What You Need To Know:
(NA, LLL, VV, S, NN, M) Mock-morality in which safety for citizens is the goal, but no moral standard is offered except to do that which is "right"; 28 obscenities, 5 profanities, 5 exclamatory profanities, numerous vulgarities, & frequent crude sexual innuendo; action & physical violence portrayed but not condoned -- bomb explosions, several murders, fistfights, muggings, & prostitute beaten by pimp; strongly implied & encouraged promiscuity, virginity ridiculed; brief, but recurrent, female nudity in pin-up wall posters; and, somewhat crude scene involving the birth of a baby.
Troubled by rampant crime in the streets and pushed over the edge by the murder of his grandmother, geeky gadget inventor Darryl Walker assumes a bargain-basement, crime-fighting alter ego with no superpowers and no name in the Columbia Pictures comedy, BLANKMAN. Damon Wayans stars, writes and produces his way through this mediocre comedy which features few laughs and serves mostly to offend with base, vulgar humor and crude, obscene language.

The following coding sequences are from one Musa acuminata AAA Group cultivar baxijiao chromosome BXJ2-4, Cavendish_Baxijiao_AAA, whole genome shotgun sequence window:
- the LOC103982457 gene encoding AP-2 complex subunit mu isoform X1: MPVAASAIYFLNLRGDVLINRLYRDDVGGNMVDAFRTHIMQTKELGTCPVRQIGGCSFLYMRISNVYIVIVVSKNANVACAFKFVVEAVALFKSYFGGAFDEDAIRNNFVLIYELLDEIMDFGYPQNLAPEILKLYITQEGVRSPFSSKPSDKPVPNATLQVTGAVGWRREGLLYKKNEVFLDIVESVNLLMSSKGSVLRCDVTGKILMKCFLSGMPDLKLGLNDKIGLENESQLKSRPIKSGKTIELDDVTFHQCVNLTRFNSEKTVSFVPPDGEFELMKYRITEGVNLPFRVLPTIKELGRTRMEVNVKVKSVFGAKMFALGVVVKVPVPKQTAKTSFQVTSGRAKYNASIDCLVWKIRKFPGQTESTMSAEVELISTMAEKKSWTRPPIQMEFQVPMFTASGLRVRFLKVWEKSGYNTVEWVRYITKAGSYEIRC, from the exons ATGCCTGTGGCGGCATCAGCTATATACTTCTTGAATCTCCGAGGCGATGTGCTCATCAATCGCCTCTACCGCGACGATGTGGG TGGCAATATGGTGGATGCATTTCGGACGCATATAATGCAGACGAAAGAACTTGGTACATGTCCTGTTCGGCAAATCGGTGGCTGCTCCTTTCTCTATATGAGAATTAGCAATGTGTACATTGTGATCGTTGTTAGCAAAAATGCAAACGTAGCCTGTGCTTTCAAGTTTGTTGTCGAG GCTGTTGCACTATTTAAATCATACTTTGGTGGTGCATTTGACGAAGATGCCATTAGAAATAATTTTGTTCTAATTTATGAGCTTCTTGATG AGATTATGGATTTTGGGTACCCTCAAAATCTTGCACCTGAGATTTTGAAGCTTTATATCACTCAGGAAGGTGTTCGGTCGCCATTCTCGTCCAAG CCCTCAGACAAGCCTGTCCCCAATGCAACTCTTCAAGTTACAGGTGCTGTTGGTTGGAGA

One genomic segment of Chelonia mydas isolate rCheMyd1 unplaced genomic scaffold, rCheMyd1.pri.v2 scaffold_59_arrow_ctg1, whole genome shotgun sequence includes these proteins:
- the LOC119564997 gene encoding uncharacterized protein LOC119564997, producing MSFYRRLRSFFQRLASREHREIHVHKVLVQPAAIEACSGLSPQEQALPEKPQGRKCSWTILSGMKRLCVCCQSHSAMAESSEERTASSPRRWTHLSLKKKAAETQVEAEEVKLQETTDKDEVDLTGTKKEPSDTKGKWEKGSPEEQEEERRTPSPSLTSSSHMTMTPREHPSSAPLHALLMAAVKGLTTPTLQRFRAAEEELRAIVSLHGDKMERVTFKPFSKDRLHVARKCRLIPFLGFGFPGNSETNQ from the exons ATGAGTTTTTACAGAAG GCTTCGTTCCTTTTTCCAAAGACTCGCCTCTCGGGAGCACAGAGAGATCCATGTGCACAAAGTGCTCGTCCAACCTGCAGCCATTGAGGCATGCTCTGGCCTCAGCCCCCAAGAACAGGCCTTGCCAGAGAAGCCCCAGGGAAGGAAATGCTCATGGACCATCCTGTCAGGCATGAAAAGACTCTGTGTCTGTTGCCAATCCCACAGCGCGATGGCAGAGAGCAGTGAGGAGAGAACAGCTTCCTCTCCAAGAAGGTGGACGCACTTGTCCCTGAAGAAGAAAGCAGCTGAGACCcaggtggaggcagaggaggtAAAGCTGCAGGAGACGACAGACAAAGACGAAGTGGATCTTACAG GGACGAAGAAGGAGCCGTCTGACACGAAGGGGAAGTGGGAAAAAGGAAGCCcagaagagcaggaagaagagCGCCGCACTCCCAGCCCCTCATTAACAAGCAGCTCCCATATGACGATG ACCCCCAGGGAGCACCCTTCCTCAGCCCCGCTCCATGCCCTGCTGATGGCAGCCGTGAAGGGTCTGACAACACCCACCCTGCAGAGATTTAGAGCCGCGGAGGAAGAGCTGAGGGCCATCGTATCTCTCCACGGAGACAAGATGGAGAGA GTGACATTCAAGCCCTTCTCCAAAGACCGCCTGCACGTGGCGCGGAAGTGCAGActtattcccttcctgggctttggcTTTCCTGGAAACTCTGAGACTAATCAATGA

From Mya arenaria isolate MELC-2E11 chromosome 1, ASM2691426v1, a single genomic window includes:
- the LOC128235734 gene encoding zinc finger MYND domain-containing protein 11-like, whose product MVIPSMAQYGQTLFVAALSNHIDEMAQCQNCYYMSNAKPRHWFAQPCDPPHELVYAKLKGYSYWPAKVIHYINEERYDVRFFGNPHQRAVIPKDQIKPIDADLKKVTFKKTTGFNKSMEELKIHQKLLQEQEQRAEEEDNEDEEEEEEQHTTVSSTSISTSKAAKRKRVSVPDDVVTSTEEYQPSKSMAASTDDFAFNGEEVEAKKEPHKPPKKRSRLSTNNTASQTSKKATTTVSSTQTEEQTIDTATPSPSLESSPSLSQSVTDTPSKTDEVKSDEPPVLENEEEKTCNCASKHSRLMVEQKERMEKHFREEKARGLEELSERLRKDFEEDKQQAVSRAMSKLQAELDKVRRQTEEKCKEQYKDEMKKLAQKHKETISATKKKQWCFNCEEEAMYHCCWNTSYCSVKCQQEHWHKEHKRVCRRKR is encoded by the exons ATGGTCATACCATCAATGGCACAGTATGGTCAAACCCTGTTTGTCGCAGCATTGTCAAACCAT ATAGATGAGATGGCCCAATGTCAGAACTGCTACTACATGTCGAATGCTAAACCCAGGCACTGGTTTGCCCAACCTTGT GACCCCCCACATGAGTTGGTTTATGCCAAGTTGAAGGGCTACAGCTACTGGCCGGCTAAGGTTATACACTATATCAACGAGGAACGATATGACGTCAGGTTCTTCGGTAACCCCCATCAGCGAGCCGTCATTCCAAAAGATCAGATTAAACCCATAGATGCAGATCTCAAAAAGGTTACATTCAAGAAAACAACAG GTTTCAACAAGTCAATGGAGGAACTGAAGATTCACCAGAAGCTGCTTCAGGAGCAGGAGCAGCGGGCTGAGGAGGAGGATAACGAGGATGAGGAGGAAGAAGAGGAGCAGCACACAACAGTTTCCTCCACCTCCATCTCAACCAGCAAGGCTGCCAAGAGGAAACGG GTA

While Darryl’s home-made crime-fighting gizmos are mildly funny, and his geeky persona potentially humorous, the overwhelming majority of BLANKMAN’s comedy is mediocre at best and base and crude at its worst (the latter is most frequent). The premise of the movie is actually a very cute idea with great promise, had it only been written by someone whose brain cells were not fermented in filth. The real problem with BLANKMAN is that it has no moral center around which to revolve. What good is a crime-fighter with no recognizable or explainable “code”? The movie does succeed in one area, however: It communicates an irresponsible and immoral message about sexual activity, promoting promiscuity and sexual conquest of women while ridiculing virginity and a respectful, chaste approach to relationships.